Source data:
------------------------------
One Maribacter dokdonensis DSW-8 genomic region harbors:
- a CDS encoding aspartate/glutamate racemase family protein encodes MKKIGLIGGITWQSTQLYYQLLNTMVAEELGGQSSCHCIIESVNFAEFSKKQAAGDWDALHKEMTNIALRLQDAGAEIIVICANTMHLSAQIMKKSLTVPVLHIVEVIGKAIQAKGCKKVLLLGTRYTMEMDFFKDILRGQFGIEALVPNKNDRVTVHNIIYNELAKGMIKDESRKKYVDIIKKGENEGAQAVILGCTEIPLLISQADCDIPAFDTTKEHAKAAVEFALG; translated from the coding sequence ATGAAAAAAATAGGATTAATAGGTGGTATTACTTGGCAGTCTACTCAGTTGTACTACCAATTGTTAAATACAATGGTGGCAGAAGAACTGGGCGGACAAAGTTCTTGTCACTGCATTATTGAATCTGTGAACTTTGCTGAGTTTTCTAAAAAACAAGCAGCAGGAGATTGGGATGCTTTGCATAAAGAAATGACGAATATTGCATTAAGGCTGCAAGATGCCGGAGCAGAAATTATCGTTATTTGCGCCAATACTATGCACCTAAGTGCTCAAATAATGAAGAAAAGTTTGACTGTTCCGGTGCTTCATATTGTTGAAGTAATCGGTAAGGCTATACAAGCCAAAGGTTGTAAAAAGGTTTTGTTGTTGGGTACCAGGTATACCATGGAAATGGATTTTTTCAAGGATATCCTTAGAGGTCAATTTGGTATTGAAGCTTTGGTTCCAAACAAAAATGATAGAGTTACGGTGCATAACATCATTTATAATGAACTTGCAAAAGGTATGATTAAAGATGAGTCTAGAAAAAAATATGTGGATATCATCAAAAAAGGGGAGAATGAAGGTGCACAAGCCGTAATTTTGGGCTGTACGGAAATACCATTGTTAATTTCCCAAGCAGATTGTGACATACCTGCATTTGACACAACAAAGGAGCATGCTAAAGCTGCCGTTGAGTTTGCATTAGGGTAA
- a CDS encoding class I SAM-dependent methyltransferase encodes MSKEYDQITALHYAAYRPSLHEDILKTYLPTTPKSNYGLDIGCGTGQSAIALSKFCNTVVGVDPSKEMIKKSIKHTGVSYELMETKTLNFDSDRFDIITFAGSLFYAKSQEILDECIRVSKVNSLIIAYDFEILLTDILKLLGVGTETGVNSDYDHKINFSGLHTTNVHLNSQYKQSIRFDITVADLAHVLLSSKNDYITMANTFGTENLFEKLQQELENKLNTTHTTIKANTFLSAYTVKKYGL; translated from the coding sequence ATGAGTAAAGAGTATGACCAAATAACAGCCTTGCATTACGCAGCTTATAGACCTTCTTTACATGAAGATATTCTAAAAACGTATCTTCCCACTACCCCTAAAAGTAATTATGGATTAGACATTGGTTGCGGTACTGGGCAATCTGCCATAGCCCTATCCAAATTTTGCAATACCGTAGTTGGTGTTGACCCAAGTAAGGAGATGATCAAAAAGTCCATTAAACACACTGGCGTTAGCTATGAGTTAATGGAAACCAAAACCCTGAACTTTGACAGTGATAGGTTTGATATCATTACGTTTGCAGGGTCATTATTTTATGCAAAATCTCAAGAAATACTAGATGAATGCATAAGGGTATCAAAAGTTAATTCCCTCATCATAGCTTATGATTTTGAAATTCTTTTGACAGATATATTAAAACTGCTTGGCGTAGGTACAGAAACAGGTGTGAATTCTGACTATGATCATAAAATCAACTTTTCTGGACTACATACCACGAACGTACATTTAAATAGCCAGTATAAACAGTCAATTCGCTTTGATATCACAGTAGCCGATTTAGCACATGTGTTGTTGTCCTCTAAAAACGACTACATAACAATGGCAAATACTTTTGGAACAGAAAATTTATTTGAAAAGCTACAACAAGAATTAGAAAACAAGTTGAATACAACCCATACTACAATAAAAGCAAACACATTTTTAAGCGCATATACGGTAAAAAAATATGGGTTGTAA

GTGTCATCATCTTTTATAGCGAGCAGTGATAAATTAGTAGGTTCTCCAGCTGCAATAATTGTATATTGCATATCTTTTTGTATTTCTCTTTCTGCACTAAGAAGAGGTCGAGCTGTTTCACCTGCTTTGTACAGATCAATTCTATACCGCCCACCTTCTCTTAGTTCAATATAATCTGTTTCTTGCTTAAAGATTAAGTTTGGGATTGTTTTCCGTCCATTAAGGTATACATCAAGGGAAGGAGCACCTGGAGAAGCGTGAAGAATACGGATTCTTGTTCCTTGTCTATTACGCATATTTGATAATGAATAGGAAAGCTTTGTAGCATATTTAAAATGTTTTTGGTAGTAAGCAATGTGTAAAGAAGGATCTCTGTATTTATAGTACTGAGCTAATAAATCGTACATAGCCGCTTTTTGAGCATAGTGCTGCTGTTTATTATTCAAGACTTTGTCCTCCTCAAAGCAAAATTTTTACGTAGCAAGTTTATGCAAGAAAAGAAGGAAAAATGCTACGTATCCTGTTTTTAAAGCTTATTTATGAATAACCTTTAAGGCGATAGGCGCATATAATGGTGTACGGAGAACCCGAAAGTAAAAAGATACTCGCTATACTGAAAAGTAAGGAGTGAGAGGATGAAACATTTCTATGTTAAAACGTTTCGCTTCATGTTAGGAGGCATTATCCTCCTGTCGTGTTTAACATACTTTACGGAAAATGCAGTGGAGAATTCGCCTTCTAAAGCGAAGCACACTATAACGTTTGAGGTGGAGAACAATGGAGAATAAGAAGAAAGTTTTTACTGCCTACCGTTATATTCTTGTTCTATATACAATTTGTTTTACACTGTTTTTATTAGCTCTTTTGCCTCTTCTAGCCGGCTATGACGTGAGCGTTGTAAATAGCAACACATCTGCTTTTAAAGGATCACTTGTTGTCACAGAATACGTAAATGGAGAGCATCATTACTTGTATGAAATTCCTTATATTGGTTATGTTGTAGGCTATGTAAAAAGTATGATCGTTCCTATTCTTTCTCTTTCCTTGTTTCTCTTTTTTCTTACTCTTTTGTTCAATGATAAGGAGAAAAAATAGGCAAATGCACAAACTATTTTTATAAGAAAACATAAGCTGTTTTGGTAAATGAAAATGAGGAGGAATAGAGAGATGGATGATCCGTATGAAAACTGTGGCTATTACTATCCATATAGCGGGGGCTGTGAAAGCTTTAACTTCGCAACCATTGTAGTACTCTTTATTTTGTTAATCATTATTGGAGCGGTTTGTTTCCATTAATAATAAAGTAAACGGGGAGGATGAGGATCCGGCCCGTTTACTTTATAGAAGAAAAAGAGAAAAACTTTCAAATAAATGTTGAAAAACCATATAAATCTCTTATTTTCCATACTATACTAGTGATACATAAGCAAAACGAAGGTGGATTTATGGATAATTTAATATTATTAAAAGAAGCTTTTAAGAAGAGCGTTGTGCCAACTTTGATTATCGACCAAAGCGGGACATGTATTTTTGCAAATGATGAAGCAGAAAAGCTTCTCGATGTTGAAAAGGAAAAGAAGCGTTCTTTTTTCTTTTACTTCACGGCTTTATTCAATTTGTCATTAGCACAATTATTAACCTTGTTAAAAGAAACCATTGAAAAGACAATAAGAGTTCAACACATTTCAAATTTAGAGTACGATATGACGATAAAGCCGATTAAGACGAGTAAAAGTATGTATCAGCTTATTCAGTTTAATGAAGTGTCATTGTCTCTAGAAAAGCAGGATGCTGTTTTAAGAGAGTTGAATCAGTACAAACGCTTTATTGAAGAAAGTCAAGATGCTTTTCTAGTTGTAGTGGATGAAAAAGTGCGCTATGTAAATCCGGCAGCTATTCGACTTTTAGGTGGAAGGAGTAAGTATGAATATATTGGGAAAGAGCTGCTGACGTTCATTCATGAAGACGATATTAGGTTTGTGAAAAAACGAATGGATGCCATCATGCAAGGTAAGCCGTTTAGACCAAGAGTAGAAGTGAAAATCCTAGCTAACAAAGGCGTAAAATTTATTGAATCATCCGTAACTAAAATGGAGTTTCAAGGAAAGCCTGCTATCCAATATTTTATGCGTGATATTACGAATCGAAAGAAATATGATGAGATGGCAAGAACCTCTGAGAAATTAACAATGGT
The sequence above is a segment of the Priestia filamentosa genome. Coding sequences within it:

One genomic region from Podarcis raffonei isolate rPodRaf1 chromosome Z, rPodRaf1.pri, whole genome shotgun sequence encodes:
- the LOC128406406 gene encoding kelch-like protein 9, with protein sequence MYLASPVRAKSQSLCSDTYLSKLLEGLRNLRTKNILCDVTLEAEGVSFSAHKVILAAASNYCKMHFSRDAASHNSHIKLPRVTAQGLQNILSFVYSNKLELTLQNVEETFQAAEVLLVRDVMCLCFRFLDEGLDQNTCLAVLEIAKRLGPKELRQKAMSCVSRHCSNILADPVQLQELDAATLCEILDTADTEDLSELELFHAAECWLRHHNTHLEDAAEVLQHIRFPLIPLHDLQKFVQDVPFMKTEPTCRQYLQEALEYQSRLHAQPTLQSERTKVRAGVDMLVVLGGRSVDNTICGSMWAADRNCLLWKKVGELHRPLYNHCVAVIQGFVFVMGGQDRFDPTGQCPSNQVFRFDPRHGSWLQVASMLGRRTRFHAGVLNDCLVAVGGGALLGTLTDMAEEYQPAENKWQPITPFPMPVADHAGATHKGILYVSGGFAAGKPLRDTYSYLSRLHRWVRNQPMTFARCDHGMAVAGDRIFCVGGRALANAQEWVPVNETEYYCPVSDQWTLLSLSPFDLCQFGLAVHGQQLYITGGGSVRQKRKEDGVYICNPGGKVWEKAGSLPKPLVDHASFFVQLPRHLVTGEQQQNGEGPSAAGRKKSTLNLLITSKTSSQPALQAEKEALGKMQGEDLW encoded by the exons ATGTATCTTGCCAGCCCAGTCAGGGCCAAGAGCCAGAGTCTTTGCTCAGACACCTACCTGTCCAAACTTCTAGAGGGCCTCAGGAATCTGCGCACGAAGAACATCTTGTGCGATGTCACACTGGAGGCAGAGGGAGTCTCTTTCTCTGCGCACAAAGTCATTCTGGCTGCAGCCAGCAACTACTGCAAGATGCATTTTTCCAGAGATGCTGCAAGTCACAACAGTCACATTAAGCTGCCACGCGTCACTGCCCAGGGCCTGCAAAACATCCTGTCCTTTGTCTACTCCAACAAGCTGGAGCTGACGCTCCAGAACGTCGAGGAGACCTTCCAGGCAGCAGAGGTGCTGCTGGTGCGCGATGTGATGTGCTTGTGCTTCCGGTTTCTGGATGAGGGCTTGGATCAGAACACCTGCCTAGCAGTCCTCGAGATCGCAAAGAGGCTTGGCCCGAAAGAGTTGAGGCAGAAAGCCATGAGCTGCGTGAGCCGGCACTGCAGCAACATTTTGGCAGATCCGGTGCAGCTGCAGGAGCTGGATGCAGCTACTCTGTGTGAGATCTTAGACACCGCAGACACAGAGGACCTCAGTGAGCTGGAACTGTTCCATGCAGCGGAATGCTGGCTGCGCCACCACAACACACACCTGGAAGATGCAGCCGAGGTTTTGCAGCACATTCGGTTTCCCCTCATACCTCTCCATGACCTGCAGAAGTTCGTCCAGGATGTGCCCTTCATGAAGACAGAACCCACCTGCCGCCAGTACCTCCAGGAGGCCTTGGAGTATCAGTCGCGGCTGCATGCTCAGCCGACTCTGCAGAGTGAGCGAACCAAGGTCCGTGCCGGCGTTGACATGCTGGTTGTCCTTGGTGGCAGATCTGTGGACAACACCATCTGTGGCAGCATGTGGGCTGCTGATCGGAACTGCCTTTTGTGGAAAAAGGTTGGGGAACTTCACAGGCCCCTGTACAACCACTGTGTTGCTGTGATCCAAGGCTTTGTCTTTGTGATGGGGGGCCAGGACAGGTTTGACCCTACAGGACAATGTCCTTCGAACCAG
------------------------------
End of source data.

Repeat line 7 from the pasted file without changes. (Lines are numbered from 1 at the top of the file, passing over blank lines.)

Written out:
- the LOC128406406 gene encoding kelch-like protein 9, with protein sequence MYLASPVRAKSQSLCSDTYLSKLLEGLRNLRTKNILCDVTLEAEGVSFSAHKVILAAASNYCKMHFSRDAASHNSHIKLPRVTAQGLQNILSFVYSNKLELTLQNVEETFQAAEVLLVRDVMCLCFRFLDEGLDQNTCLAVLEIAKRLGPKELRQKAMSCVSRHCSNILADPVQLQELDAATLCEILDTADTEDLSELELFHAAECWLRHHNTHLEDAAEVLQHIRFPLIPLHDLQKFVQDVPFMKTEPTCRQYLQEALEYQSRLHAQPTLQSERTKVRAGVDMLVVLGGRSVDNTICGSMWAADRNCLLWKKVGELHRPLYNHCVAVIQGFVFVMGGQDRFDPTGQCPSNQVFRFDPRHGSWLQVASMLGRRTRFHAGVLNDCLVAVGGGALLGTLTDMAEEYQPAENKWQPITPFPMPVADHAGATHKGILYVSGGFAAGKPLRDTYSYLSRLHRWVRNQPMTFARCDHGMAVAGDRIFCVGGRALANAQEWVPVNETEYYCPVSDQWTLLSLSPFDLCQFGLAVHGQQLYITGGGSVRQKRKEDGVYICNPGGKVWEKAGSLPKPLVDHASFFVQLPRHLVTGEQQQNGEGPSAAGRKKSTLNLLITSKTSSQPALQAEKEALGKMQGEDLW encoded by the exons ATGTATCTTGCCAGCCCAGTCAGGGCCAAGAGCCAGAGTCTTTGCTCAGACACCTACCTGTCCAAACTTCTAGAGGGCCTCAGGAATCTGCGCACGAAGAACATCTTGTGCGATGTCACACTGGAGGCAGAGGGAGTCTCTTTCTCTGCGCACAAAGTCATTCTGGCTGCAGCCAGCAACTACTGCAAGATGCATTTTTCCAGAGATGCTGCAAGTCACAACAGTCACATTAAGCTGCCACGCGTCACTGCCCAGGGCCTGCAAAACATCCTGTCCTTTGTCTACTCCAACAAGCTGGAGCTGACGCTCCAGAACGTCGAGGAGACCTTCCAGGCAGCAGAGGTGCTGCTGGTGCGCGATGTGATGTGCTTGTGCTTCCGGTTTCTGGATGAGGGCTTGGATCAGAACACCTGCCTAGCAGTCCTCGAGATCGCAAAGAGGCTTGGCCCGAAAGAGTTGAGGCAGAAAGCCATGAGCTGCGTGAGCCGGCACTGCAGCAACATTTTGGCAGATCCGGTGCAGCTGCAGGAGCTGGATGCAGCTACTCTGTGTGAGATCTTAGACACCGCAGACACAGAGGACCTCAGTGAGCTGGAACTGTTCCATGCAGCGGAATGCTGGCTGCGCCACCACAACACACACCTGGAAGATGCAGCCGAGGTTTTGCAGCACATTCGGTTTCCCCTCATACCTCTCCATGACCTGCAGAAGTTCGTCCAGGATGTGCCCTTCATGAAGACAGAACCCACCTGCCGCCAGTACCTCCAGGAGGCCTTGGAGTATCAGTCGCGGCTGCATGCTCAGCCGACTCTGCAGAGTGAGCGAACCAAGGTCCGTGCCGGCGTTGACATGCTGGTTGTCCTTGGTGGCAGATCTGTGGACAACACCATCTGTGGCAGCATGTGGGCTGCTGATCGGAACTGCCTTTTGTGGAAAAAGGTTGGGGAACTTCACAGGCCCCTGTACAACCACTGTGTTGCTGTGATCCAAGGCTTTGTCTTTGTGATGGGGGGCCAGGACAGGTTTGACCCTACAGGACAATGTCCTTCGAACCAG